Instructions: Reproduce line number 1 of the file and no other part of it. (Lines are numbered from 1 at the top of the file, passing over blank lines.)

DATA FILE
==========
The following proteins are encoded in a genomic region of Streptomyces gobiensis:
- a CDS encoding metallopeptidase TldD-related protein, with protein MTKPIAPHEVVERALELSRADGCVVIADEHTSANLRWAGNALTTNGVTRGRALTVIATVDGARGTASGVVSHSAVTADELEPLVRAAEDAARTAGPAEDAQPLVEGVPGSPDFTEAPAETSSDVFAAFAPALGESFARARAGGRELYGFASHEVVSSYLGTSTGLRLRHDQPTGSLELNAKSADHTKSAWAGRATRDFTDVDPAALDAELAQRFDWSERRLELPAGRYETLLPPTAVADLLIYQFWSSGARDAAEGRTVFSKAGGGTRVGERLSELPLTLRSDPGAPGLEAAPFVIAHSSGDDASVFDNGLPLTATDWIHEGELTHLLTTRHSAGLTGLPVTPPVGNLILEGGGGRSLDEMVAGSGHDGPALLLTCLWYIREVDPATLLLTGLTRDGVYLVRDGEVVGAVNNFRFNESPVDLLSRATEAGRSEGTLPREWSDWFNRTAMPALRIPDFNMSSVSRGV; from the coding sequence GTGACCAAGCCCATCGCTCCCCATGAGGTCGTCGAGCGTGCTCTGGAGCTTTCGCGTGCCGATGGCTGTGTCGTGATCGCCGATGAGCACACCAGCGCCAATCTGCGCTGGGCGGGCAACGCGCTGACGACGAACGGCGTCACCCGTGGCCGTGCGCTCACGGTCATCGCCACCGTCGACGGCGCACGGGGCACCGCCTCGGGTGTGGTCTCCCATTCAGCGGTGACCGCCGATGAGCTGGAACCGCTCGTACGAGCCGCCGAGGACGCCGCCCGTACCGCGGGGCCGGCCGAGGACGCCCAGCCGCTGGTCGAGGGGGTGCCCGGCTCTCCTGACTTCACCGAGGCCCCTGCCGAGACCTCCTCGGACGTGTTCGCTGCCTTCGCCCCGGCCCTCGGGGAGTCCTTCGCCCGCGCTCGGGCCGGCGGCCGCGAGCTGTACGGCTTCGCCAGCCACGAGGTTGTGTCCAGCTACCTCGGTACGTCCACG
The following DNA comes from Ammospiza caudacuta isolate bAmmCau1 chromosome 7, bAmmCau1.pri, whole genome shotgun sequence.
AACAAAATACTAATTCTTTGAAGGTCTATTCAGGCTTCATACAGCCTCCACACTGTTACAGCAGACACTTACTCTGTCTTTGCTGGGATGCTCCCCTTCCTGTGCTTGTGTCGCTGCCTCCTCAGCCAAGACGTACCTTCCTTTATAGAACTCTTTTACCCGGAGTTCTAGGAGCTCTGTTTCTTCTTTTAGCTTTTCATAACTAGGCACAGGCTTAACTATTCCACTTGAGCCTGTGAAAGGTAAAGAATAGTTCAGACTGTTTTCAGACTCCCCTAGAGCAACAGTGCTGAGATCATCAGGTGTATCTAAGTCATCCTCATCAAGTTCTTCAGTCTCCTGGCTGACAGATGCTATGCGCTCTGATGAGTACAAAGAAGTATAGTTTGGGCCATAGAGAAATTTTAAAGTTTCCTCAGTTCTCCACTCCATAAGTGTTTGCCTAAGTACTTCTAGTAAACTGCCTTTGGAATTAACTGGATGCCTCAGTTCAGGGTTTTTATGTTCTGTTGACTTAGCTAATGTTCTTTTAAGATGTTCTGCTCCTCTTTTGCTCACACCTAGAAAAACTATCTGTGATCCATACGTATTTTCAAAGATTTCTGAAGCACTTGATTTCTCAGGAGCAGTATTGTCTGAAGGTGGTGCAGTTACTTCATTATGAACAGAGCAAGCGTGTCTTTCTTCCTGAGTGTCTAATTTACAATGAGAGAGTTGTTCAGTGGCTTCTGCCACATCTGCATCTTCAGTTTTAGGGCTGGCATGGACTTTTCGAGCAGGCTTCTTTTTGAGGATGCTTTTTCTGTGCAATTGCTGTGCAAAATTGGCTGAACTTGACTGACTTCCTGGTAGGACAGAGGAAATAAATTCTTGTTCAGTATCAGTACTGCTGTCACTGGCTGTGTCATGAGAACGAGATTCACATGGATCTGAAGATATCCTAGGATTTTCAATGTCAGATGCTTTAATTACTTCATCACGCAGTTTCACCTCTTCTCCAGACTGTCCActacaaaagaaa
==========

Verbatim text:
The following proteins are encoded in a genomic region of Streptomyces gobiensis: